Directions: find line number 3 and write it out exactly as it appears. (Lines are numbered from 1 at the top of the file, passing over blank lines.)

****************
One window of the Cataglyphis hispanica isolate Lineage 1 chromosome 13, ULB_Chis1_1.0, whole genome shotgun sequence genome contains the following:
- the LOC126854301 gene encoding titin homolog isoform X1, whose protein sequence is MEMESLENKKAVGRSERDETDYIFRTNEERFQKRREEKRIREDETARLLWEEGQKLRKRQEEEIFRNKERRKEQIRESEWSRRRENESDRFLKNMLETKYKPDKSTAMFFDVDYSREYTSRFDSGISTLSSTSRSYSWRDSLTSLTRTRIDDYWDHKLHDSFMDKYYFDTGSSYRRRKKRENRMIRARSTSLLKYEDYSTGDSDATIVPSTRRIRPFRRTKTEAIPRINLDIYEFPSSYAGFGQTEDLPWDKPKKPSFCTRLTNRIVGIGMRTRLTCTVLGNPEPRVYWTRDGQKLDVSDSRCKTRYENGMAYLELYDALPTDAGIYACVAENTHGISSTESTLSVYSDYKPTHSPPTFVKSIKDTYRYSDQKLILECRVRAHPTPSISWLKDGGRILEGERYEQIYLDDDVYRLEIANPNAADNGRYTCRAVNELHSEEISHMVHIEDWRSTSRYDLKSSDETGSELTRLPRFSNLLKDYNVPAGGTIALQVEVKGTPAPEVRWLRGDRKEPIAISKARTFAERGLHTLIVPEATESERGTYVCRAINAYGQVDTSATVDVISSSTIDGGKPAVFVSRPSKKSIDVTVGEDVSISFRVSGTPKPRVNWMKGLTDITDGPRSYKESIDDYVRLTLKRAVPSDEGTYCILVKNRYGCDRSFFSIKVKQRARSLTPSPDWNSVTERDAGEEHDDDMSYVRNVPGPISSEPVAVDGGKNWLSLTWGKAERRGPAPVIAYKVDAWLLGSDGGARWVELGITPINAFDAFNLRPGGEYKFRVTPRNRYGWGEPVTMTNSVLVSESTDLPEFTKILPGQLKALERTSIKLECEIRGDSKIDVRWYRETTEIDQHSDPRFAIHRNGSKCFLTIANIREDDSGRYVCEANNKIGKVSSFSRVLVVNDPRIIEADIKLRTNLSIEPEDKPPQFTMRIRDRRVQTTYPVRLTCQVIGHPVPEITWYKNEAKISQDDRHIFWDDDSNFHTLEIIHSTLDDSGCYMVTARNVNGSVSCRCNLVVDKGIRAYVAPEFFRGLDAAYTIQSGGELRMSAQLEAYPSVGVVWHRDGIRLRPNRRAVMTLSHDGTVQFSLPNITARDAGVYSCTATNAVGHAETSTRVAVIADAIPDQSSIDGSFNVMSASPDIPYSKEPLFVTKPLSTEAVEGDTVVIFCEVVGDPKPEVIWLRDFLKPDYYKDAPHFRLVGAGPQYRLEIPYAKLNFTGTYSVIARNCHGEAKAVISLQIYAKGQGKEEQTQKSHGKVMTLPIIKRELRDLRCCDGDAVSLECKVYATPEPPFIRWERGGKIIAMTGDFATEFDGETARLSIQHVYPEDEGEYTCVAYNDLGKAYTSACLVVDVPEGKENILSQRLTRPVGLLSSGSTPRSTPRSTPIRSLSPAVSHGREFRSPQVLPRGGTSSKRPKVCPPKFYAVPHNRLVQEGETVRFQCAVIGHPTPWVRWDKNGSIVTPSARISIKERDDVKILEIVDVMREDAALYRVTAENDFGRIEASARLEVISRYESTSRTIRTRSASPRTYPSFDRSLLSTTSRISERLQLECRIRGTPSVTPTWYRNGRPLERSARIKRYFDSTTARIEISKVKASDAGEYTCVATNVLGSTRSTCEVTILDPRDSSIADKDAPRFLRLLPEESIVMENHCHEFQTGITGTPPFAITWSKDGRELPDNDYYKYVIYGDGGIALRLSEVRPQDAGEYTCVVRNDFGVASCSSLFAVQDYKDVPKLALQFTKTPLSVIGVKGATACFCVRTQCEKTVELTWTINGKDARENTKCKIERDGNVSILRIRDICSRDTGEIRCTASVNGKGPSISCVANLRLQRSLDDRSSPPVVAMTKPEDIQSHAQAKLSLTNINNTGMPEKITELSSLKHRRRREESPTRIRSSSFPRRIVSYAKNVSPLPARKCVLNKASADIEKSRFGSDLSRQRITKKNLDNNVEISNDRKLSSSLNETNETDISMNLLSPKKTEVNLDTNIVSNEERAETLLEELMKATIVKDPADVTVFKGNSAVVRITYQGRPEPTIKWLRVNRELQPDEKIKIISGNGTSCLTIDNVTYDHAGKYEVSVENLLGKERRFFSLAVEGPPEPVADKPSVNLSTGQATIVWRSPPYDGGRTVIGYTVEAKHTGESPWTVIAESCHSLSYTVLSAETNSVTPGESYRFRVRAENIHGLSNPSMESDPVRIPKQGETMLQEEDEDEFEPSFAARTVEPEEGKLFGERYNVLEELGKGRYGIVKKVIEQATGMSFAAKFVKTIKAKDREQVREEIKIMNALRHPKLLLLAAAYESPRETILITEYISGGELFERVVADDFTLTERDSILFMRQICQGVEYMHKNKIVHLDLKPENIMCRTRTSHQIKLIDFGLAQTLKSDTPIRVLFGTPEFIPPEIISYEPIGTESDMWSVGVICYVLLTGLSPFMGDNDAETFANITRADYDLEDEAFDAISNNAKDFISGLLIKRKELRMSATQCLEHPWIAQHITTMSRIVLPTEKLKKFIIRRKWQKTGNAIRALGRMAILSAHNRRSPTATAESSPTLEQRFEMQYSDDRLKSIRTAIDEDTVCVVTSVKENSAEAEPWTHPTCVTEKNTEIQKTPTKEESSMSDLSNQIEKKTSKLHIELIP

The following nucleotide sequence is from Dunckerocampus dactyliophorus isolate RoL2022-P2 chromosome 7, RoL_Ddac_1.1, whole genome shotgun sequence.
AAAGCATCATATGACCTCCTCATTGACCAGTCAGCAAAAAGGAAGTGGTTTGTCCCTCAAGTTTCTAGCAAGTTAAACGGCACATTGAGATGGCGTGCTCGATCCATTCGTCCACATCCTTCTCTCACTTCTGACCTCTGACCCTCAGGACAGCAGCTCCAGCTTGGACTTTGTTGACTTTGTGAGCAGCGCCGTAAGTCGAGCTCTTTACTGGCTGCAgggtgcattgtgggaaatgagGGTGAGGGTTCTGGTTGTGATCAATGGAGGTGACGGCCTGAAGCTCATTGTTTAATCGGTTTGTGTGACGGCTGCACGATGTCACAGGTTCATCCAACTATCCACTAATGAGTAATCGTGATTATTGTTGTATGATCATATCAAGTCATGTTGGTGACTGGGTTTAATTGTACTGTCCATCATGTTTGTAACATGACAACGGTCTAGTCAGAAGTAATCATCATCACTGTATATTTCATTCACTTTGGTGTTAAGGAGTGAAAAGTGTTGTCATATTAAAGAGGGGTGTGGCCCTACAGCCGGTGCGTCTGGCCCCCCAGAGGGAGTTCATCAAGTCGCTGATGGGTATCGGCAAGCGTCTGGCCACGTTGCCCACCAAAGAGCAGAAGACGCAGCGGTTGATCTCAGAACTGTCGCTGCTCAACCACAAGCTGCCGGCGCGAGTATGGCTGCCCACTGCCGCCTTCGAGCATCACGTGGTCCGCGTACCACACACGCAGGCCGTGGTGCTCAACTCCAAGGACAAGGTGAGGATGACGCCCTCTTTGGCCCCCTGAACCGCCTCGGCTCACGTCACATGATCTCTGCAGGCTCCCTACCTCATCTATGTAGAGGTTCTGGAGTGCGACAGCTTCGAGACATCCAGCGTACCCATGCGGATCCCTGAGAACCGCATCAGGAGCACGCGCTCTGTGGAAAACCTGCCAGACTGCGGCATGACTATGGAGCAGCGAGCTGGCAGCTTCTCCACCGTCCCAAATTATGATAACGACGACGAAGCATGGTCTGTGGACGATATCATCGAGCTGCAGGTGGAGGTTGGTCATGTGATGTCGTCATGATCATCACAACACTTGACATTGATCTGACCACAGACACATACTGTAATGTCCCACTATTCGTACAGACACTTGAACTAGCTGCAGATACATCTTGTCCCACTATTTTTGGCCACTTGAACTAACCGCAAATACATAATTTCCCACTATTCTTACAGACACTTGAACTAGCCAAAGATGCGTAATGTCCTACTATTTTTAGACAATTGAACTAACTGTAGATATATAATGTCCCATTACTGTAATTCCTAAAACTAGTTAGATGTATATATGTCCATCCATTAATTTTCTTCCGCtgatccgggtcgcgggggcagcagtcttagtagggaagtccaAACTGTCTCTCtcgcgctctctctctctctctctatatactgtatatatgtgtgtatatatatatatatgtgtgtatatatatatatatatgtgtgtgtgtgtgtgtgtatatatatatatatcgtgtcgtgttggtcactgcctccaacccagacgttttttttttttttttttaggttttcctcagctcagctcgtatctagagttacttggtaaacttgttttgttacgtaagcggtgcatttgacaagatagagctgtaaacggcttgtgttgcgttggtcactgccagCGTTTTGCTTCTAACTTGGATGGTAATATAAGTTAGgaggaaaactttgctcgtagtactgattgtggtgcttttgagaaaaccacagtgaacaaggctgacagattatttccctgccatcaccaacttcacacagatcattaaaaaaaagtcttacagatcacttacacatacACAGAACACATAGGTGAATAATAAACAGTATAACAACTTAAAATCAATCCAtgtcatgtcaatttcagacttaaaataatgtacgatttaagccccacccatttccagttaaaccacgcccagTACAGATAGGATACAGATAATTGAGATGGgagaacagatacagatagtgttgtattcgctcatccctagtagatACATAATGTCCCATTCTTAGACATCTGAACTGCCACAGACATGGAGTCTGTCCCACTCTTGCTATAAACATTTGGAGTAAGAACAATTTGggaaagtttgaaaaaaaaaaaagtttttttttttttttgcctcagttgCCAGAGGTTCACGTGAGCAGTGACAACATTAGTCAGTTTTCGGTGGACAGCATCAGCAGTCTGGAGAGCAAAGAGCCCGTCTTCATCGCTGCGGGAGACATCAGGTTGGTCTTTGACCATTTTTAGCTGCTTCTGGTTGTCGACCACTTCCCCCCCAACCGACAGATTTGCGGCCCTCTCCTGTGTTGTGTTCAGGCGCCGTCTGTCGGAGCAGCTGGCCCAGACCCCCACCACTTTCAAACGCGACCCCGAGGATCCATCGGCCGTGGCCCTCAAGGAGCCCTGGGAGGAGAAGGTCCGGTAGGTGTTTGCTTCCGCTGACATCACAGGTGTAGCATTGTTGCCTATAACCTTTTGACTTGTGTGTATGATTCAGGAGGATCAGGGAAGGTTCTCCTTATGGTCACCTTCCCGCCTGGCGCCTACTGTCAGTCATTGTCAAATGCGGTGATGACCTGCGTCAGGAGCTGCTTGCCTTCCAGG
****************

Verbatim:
The following nucleotide sequence is from Dunckerocampus dactyliophorus isolate RoL2022-P2 chromosome 7, RoL_Ddac_1.1, whole genome shotgun sequence.